two lives plus one

two lives plus one

Directed by Idit Cebula

Written by Idit Cebula

Starring: Emmanuelle Devos, Gérard Darmon, Jocelyn Quivrin, Michel Jonasz, Valérie Benguigui, Jackie Berroyer, Yvon Back, Catherine Hosmalin, Solange Najman, Michel Feldman, Maia Riviere

Run Time: 90 minutes

MPAA Rating: Not Rated

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It’s so rare to see a film about a woman that is also written and directed by a woman that when one comes along, it’s cause for celebration. French actress Idit Cebula has joined the still sparsely-populated ranks of women wrier/directors with her feature film debut, a very funny and often quite poignant story of a middle-aged woman who decides to change her life, much to her family’s surprise and chagrin. It’s an accomplished and engaging first effort, and although her scope is small, Miss Cebula moves gracefully and her imagination soars within it.

Eliane (Emmanuelle Devos) is a public school teacher who lives an ordinary life with her husband and teenage daughter in a cramped but whimsically furnished apartment in Paris. A child of Polish immigrants, Eliane also dutifully submits to the tacit requirements that daughters of Jewish households traditionally inherit. She visits her widowed mother every day, and although the old lady’s burgeoning senility exasperates her, that is about the extent of any discord between them. Eliane also continues to have conversations with her father, whose ghost happily awaits her visits at the local cemetery. All in all, Eliane‘s life seems happy enough, with the help of a vivid imagination, but underneath you get the impression that she is yearning for something more. When she decides to buy a computer to organize the notebooks she’s been doodling in for years, even her husband begins to get a little suspicious.

The “Plus One” in the film’s title can mean many things, but one of the meanings it refers to is that “other life” that Eliane is yearning for. And as the title suggests, it’s not that Eliane is completely dissatisfied with her old life, or that she wants to leave it altogether, or even leave her marriage, which is actually not a bad one, as marriages go. She just wants to add to it. It’s the same with her teenage daughter, who ignores her half the time and the other half complains that her mother ignores her. “A lioness must eat first before she feeds her cubs, in order to maintain her strength,” Eliane tells her daughter. The line is meant for laughs, but it’s a refreshing take on the maternal drive for those of us mothers who suffer from massive guilt whenever we decide to put our own needs before our children’s.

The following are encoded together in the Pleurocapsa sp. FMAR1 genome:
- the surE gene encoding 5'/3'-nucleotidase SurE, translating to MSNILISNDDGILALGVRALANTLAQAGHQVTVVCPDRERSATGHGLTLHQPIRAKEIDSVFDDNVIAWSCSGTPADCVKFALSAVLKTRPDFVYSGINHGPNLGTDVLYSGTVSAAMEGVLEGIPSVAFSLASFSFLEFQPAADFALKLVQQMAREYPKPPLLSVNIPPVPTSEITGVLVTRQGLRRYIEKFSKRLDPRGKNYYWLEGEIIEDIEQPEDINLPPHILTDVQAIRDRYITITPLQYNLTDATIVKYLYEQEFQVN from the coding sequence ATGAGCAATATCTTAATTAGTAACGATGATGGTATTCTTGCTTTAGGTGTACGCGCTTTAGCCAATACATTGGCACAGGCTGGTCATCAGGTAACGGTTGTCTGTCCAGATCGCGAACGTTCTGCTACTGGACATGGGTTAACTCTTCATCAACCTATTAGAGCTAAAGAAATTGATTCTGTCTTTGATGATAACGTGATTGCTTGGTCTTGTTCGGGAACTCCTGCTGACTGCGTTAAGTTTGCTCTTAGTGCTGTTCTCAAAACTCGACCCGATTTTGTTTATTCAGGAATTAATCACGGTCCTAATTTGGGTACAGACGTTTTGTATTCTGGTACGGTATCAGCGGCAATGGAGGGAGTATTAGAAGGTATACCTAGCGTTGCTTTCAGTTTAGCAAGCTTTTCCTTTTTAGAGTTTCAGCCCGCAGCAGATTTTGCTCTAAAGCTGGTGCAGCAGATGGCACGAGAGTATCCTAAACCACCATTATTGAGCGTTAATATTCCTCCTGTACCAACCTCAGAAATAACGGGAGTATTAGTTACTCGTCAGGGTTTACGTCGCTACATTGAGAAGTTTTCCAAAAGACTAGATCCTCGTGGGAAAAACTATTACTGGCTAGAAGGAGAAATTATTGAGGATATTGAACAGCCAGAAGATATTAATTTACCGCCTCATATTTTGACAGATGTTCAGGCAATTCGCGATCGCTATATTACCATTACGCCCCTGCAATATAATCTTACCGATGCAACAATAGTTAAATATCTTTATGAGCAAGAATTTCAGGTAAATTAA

The yearning inside of Eliane is that of a writer, and Miss Cebula does a good job in giving this creative desire a craftsman-like quality, so that it doesn’t feel too airy-fairy. It also makes any success that Eliane has feel authentic, like a result of real work, instead of having a bestselling novel suddenly appear out of the blue. The book Eliane eventually starts serious work on with her editor is full of illustrations as well as stories, which helps make the whole endeavor more credible. It feels like something a schoolteacher could have been working on for years during her spare time.

Director Cebula also does a fine job presenting us with a character who treads the thin line between being a faithful wife, a loving mother and dutiful daughter, and a woman who at times would rather be anything but. There’s even an attraction that develops between Eliane and her editor—a sensitive and nice-looking young man— that evolves into true intimacy, but never crosses into infidelity. Emmanuel Devos, an extraordinary actress with an ordinary beauty, plays Eliane with just the right amount of devilish mischief and stubborn assurance that makes us understand and admire her. She is only doing what every woman needs to do at some time in her life—think of herself first.

There’s a great pivotal scene in the movie that leaves us shocked as well as exuberantly happy. Eliane comes home to tell her husband she has just quit her job. Aghast, and obviously worried about money, he takes the phone and shoves it at her, yelling at her, ”You are going to call them right now and say you want your job back.” “No,” she yells back at him, and they start wrestling each other to the ground. It’s a physical fight that never loses its comic touch, but the conflict is nonetheless very real. There are no tears, no shrinking back from a husband’s tyranny, no wifely compromises to be made. It’s a fight to the finish. And guess who wins.

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